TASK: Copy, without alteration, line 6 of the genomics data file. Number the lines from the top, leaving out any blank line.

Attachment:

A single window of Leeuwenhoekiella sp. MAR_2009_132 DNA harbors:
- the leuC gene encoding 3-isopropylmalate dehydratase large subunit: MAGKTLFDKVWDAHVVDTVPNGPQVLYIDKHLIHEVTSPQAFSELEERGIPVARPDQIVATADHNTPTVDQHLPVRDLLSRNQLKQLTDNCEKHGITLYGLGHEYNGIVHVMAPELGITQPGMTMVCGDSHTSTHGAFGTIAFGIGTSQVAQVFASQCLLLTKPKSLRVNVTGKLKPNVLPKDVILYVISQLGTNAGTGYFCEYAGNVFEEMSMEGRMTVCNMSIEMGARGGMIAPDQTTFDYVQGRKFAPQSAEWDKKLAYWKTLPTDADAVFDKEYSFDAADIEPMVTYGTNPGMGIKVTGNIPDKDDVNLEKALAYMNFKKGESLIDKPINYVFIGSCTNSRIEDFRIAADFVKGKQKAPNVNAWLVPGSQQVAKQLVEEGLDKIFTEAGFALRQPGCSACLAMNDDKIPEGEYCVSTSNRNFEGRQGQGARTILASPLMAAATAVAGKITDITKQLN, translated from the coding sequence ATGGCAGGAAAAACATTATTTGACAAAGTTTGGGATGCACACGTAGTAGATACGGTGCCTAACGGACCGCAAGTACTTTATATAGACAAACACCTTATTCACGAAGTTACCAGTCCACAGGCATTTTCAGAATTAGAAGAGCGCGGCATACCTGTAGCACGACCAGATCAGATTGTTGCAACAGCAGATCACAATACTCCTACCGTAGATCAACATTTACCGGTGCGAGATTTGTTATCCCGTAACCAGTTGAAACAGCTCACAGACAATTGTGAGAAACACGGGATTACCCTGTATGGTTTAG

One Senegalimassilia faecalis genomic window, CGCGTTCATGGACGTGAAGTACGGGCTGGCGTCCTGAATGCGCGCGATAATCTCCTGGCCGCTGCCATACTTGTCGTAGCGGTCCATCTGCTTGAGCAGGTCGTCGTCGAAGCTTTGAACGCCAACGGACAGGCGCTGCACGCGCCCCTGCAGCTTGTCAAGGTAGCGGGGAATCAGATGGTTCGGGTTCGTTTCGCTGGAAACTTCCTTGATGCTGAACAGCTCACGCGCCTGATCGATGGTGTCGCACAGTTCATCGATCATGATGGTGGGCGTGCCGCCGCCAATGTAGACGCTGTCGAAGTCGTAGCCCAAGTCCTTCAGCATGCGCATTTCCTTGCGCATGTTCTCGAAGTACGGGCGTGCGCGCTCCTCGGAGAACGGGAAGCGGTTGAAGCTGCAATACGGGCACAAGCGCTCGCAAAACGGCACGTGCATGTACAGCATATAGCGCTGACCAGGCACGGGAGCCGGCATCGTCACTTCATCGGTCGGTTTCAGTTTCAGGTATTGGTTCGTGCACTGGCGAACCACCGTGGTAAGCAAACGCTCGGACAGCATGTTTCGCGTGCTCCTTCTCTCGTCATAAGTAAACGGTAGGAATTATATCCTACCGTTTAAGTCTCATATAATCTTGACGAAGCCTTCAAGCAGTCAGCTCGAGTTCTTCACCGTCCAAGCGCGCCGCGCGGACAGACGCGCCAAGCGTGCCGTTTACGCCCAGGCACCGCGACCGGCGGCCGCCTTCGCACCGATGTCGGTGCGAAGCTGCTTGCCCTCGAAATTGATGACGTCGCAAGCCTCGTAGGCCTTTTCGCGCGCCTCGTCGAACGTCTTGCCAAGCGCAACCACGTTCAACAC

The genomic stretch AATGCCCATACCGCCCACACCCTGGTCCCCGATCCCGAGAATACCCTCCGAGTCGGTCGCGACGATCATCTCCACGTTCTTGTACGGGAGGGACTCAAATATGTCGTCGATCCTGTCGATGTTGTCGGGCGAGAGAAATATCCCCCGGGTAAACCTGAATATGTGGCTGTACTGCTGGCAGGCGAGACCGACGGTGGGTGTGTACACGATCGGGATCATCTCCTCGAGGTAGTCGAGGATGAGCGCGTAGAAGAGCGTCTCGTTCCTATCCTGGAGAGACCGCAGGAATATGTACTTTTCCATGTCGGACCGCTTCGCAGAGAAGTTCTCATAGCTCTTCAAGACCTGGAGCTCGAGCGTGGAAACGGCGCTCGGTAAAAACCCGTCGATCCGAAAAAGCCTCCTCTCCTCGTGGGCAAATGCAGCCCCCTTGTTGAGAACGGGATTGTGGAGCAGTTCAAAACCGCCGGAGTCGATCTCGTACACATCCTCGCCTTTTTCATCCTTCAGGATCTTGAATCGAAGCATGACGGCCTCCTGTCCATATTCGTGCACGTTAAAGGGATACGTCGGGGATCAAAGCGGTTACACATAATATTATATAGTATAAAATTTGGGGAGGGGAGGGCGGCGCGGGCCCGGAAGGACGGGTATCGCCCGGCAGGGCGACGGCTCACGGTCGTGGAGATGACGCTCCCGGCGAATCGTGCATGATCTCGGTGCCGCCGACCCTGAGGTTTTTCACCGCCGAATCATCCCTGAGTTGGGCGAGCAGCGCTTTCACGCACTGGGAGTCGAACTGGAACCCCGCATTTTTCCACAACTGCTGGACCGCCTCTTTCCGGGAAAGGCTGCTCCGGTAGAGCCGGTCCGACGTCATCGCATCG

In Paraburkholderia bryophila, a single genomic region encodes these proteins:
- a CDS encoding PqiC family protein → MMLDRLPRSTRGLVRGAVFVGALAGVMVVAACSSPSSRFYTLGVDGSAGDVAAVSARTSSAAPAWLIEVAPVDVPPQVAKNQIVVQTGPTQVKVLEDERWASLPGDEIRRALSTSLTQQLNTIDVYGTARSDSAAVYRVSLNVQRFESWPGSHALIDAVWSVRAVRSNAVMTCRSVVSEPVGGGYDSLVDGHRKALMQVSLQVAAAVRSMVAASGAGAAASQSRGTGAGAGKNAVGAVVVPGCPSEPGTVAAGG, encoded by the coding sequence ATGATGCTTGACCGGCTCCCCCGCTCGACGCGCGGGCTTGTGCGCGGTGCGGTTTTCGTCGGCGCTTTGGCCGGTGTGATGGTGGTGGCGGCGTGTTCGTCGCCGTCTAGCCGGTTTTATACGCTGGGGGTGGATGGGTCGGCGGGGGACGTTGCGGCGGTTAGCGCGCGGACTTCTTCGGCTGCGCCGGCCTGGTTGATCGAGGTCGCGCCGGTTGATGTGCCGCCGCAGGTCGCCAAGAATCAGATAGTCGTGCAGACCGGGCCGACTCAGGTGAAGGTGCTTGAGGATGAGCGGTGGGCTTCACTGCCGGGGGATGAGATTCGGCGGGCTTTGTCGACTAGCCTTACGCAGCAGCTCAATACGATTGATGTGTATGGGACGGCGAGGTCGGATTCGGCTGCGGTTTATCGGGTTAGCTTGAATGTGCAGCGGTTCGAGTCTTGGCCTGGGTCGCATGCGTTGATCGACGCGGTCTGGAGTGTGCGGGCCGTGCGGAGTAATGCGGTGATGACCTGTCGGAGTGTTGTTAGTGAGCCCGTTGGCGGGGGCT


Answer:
- a CDS encoding PqiC family protein → MMLDRLPRSTRGLVRGAVFVGALAGVMVVAACSSPSSRFYTLGVDGSAGDVAAVSARTSSAAPAWLIEVAPVDVPPQVAKNQIVVQTGPTQVKVLEDERWASLPGDEIRRALSTSLTQQLNTIDVYGTARSDSAAVYRVSLNVQRFESWPGSHALIDAVWSVRAVRSNAVMTCRSVVSEPVGGGYDSLVDGHRKALMQVSLQVAAAVRSMVAASGAGAAASQSRGTGAGAGKNAVGAVVVPGCPSEPGTVAAGG, encoded by the coding sequence ATGATGCTTGACCGGCTCCCCCGCTCGACGCGCGGGCTTGTGCGCGGTGCGGTTTTCGTCGGCGCTTTGGCCGGTGTGATGGTGGTGGCGGCGTGTTCGTCGCCGTCTAGCCGGTTTTATACGCTGGGGGTGGATGGGTCGGCGGGGGACGTTGCGGCGGTTAGCGCGCGGACTTCTTCGGCTGCGCCGGCCTGGTTGATCGAGGTCGCGCCGGTTGATGTGCCGCCGCAGGTCGCCAAGAATCAGATAGTCGTGCAGACCGGGCCGACTCAGGTGAAGGTGCTTGAGGATGAGCGGTGGGCTTCACTGCCGGGGGATGAGATTCGGCGGGCTTTGTCGACTAGCCTTACGCAGCAGCTCAATACGATTGATGTGTATGGGACGGCGAGGTCGGATTCGGCTGCGGTTTATCGGGTTAGCTTGAATGTGCAGCGGTTCGAGTCTTGGCCTGGGTCGCATGCGTTGATCGACGCGGTCTGGAGTGTGCGGGCCGTGCGGAGTAATGCGGTGATGACCTGTCGGAGTGTTGTTAGTGAGCCCGTTGGCGGGGGCT